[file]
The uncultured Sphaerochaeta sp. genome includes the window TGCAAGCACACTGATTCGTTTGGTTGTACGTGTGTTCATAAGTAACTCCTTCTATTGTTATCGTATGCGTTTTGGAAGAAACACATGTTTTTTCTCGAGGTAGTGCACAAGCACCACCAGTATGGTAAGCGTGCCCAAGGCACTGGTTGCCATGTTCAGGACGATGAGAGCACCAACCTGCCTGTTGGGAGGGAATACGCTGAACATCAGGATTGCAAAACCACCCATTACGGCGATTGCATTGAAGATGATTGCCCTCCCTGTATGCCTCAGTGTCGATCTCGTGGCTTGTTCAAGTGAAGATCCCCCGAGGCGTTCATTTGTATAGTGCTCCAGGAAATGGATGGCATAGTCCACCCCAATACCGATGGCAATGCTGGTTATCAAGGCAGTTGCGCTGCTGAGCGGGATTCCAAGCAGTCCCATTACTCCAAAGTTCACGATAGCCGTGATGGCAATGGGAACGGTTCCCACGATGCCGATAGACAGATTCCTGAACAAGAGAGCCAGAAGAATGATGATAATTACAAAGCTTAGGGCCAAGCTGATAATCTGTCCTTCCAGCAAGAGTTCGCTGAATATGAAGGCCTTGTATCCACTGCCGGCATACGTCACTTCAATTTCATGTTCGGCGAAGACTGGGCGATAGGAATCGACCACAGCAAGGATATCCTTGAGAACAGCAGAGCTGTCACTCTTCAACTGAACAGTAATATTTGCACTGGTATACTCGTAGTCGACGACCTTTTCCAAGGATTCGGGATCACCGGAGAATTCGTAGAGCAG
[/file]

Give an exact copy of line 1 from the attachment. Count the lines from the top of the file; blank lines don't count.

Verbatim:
The uncultured Sphaerochaeta sp. genome includes the window TGCAAGCACACTGATTCGTTTGGTTGTACGTGTGTTCATAAGTAACTCCTTCTATTGTTATCGTATGCGTTTTGGAAGAAACACATGTTTTTTCTCGAGGTAGTGCACAAGCACCACCAGTATGGTAAGCGTGCCCAAGGCACTGGTTGCCATGTTCAGGACGATGAGAGCACCAACCTGCCTGTTGGGAGGGAATACGCTGAACATCAGGATTGCAAAACCACCCATTACGGCGATTGCATTGAAGATGATTGCCCTCCCTGTATGCCTCAGTGTCGATCTCGTGGCTTGTTCAAGTGAAGATCCCCCGAGGCGTTCATTTGTATAGTGCTCCAGGAAATGGATGGCATAGTCCACCCCAATACCGATGGCAATGCTGGTTATCAAGGCAGTTGCGCTGCTGAGCGGGATTCCAAGCAGTCCCATTACTCCAAAGTTCACGATAGCCGTGATGGCAATGGGAACGGTTCCCACGATGCCGATAGACAGATTCCTGAACAAGAGAGCCAGAAGAATGATGATAATTACAAAGCTTAGGGCCAAGCTGATAATCTGTCCTTCCAGCAAGAGTTCGCTGAATATGAAGGCCTTGTATCCACTGCCGGCATACGTCACTTCAATTTCATGTTCGGCGAAGACTGGGCGATAGGAATCGACCACAGCAAGGATATCCTTGAGAACAGCAGAGCTGTCACTCTTCAACTGAACAGTAATATTTGCACTGGTATACTCGTAGTCGACGACCTTTTCCAAGGATTCGGGATCACCGGAGAATTCGTAGAGCAG